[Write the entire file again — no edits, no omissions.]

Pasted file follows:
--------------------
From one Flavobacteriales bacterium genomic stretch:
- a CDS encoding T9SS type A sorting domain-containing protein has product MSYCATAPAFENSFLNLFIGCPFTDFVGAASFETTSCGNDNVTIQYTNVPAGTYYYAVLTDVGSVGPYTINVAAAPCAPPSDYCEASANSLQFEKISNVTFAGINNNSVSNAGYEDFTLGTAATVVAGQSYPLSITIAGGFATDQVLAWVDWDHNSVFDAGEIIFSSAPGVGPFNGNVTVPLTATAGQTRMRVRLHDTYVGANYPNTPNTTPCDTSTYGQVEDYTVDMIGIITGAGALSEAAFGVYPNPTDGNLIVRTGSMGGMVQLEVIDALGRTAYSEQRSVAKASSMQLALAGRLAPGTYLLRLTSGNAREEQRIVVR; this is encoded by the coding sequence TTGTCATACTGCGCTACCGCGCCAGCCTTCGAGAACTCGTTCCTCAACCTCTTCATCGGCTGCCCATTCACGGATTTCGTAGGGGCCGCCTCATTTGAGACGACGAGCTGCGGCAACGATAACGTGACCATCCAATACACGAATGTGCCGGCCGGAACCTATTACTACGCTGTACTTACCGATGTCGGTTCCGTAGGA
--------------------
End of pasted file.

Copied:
From one Flavobacteriales bacterium genomic stretch:
- a CDS encoding T9SS type A sorting domain-containing protein has product MSYCATAPAFENSFLNLFIGCPFTDFVGAASFETTSCGNDNVTIQYTNVPAGTYYYAVLTDVGSVGPYTINVAAAPCAPPSDYCEASANSLQFEKISNVTFAGINNNSVSNAGYEDFTLGTAATVVAGQSYPLSITIAGGFATDQVLAWVDWDHNSVFDAGEIIFSSAPGVGPFNGNVTVPLTATAGQTRMRVRLHDTYVGANYPNTPNTTPCDTSTYGQVEDYTVDMIGIITGAGALSEAAFGVYPNPTDGNLIVRTGSMGGMVQLEVIDALGRTAYSEQRSVAKASSMQLALAGRLAPGTYLLRLTSGNAREEQRIVVR; this is encoded by the coding sequence TTGTCATACTGCGCTACCGCGCCAGCCTTCGAGAACTCGTTCCTCAACCTCTTCATCGGCTGCCCATTCACGGATTTCGTAGGGGCCGCCTCATTTGAGACGACGAGCTGCGGCAACGATAACGTGACCATCCAATACACGAATGTGCCGGCCGGAACCTATTACTACGCTGTACTTACCGATGTCGGTTCCGTAGGA